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Within weeks Athens will either reach an agreement with its creditors, or default on billions of its debts. Given Greek banks’ dependence on funding from the European Central Bank, default could then push Greece out of the eurozone. After that, nobody can be sure what would happen. For Greece’s creditors, a larger default would follow: euro-denominated debts would be repaid in drachma, or not at all. The destruction of Greece’s financial system would rip the life out of its economy and do unknowable damage to its political system. Such chaos would also deal a wounding blow to the European ideal that has spread stability and prosperity across the continent over the past decades.
No European leader worthy of the name should want such an outcome, let alone will its occurrence. In light of this the Financial Times has consistently argued for every possible effort to be made to avoid “Grexit”.
But there is an outcome worse than Grexit, and that is a botched rescue that merely postpones it, wasting Europe’s scarce political and financial capital. Previous rescue attempts provide a lamentable example. The first, in 2010, allowed no space for debt forgiveness. Instead, over €200bn was invested in making Greece’s creditors whole. Athens avoided default but its economy gained no relief. The austerity insisted upon by its creditors drained demand from an economy already in freefall.
Two years later, after a depression deeper than that endured by any other state in recent times, Greece’s official creditors were panicked into another imperfect bailout. This time there was — some — debt relief; most privately held debt was partly written down and its repayment dates pushed back. But Greece was again left in a position of fragility, its economy doomed to another year of recession and forced to impose cuts destined to shatter whatever brittle consensus lay behind the programme. The IMF wrote that Greece had to carry out “an unprecedented amount of fiscal and current account adjustment”. Athens was left facing hefty repayments this year, for which it lacked the financial wherewithal — in particular, billions owed to the ECB.
Past bailouts sowed the poisonous seed of further bailouts to come. Were Greece now led by a government meekly submissive to its creditors, it might weather yet another negotiation. But in January, a series of political mishaps swept the previous administration from power and ushered in Syriza. The radical left party, led by Alexis Tsipras, set about unravelling much of what had been agreed — postponing or cancelling reforms, and provoking their European partners by insisting on the need for an entirely new settlement. Six months of fractious negotiation later, Greece’s creditors have put together a new offer: Syriza must either accept, or face the consequences.
Without friends or finance, the Greek prime minister is left with just three possible cards to play: one technical, a second principled and the last utterly dishonourable. In technical terms, Syriza’s condemnation of the current arrangement deserves a hearing. Their north European antagonists are wrong to resist debt relief; such stubbornness renders more likely a dismal repeat of this stand-off. Greece’s finance minister Yanis Varoufakis is right to insist that any solution prioritises growth, a factor inexplicably absent from previous negotiations.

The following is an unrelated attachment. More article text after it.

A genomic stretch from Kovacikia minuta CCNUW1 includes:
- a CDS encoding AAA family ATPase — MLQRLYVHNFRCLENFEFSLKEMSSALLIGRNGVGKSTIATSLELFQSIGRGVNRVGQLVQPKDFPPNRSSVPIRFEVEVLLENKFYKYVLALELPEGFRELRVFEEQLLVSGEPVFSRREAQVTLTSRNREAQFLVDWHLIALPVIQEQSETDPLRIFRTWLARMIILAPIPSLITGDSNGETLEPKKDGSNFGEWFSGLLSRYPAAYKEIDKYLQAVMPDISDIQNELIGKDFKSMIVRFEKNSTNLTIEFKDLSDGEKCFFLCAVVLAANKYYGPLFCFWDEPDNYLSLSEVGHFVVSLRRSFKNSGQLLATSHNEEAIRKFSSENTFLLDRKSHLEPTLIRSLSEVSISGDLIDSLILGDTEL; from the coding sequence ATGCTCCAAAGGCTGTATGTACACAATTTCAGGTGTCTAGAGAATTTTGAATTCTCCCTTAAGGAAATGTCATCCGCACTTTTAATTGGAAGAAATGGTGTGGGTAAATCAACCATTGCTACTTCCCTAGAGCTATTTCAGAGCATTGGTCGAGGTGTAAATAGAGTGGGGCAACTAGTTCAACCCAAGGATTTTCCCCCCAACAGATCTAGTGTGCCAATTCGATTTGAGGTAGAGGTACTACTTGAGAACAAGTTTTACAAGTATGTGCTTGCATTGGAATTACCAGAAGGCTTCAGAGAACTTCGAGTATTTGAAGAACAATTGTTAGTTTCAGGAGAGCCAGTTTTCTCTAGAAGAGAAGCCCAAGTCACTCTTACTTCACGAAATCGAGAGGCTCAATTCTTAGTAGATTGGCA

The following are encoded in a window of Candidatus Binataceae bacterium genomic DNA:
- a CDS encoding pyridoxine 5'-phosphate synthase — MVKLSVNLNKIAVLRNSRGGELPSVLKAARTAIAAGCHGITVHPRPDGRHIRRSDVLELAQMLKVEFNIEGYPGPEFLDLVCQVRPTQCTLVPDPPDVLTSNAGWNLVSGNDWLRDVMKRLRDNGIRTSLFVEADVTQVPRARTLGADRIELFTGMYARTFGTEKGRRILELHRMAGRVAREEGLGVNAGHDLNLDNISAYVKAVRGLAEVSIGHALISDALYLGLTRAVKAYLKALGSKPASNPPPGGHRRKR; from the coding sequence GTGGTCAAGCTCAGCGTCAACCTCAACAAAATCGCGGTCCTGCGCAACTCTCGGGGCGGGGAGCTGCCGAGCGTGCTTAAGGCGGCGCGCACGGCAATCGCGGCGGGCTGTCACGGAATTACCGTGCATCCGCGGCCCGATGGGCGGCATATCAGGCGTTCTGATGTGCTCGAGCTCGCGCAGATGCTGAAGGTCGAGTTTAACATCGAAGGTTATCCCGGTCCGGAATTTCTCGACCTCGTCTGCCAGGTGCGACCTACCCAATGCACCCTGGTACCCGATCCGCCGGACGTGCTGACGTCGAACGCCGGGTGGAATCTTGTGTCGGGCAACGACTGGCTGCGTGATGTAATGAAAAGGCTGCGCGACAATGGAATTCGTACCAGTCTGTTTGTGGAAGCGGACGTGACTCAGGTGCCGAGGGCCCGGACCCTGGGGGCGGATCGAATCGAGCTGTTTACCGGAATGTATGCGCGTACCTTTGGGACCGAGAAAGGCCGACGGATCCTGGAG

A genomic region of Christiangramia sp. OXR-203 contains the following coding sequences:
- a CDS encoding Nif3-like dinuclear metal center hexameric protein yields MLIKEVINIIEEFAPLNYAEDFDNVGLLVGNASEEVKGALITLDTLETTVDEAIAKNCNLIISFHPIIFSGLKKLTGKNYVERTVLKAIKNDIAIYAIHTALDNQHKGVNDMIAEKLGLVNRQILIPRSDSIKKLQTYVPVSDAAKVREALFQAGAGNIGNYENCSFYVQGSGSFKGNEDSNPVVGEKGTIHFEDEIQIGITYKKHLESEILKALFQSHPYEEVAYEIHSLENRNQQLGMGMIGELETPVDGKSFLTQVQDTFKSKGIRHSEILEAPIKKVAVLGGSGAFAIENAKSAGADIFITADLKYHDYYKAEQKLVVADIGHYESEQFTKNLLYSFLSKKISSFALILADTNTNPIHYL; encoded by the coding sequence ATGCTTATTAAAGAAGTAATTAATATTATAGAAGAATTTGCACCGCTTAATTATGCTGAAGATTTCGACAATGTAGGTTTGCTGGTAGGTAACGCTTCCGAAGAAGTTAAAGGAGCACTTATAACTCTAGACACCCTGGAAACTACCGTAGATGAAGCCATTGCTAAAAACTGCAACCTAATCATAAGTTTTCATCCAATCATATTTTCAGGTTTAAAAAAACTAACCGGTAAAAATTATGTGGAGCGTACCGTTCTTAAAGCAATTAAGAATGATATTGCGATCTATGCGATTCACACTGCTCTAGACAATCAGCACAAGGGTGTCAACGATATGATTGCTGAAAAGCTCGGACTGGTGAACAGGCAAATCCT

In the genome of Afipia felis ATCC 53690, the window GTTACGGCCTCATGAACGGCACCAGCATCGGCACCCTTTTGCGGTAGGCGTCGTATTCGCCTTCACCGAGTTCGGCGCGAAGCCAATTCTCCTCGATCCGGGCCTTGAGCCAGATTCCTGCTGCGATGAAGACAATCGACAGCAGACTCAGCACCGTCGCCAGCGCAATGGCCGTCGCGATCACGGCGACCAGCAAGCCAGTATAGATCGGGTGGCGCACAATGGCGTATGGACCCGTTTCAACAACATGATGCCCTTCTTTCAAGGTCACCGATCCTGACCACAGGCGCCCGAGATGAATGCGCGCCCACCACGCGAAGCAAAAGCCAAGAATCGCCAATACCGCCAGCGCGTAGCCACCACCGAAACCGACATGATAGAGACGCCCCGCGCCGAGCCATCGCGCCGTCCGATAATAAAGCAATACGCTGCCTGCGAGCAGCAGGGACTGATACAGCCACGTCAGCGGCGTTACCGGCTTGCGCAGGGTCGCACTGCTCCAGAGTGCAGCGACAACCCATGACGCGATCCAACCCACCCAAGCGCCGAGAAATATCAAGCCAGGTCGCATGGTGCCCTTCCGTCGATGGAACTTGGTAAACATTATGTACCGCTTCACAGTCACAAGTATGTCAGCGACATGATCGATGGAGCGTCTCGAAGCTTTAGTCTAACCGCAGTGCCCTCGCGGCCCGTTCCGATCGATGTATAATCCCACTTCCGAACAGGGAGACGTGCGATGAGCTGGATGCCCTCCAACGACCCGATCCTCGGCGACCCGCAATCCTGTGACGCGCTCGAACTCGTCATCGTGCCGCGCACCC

Mr Tsipras’s principled cause for resistance is the backing of the Greek people, who elected him to office sharing his disgust at the previous settlement. But however principled, this is a card of questionable value: Athens may have invented democracy but this does not mean a Greek vote should trump a German or Nordic one. Moreover, the electorate also chose Mr Tsipras after he promised to keep Greece within the euro, not gamble their membership for political gain.
The dishonourable card that Syriza holds is the horror with which sensible Europeans, such as Germany’s chancellor, Angela Merkel, contemplate Grexit. Mr Tsipras’s strategy all along may have been premised upon his antagonists acting responsibly so he does not have to. There is a mere €2bn gap between his position and that of hardliners such as Wolfgang Schäuble, Germany’s finance minister: for such an amount, he might reason that she would never allow such harm to be caused to Europe.
If so, he may be making a bad miscalculation. For all the blame that the creditor nations deserve for the mess, their latest offer, while far from perfect, is acceptable. It could be improved with some debt relief, as the IMF urges, and which would give Mr Tsipras a scalp to parade before his own sceptics. It would help if pension and VAT reforms that the creditors demand were shunted into the future. If accepted, however, such a deal may allow this to be the last time Greece has to bargain for its financial future.
The creditors’ reasons for intransigence are weightier. It is not just for €2bn that they hold out, but a sign that the government in Greece will not endlessly backslide on reforms. Under the shelter of the euro, and fed by streams of EU structural aid, Greece’s clientelism grew worse. Experience has shown that even centrist governments need external prods to carry through reforms. Syriza, for all its professed outrage at the oligarchy dominating its economy, has shown little resolve for tackling it. Its resistance to reform betrays a contempt for market forces. If unwilling to concede on VAT and pension reforms, Mr Tsipras must offer something better: ideally, to break the cartels that hold back the Greek economy.
Were either side to back down, Grexit would be avoided, at least for the moment. But the creditors’ offer has the best chance of preventing a repeat of this saga. Mr Tsipras should accept it.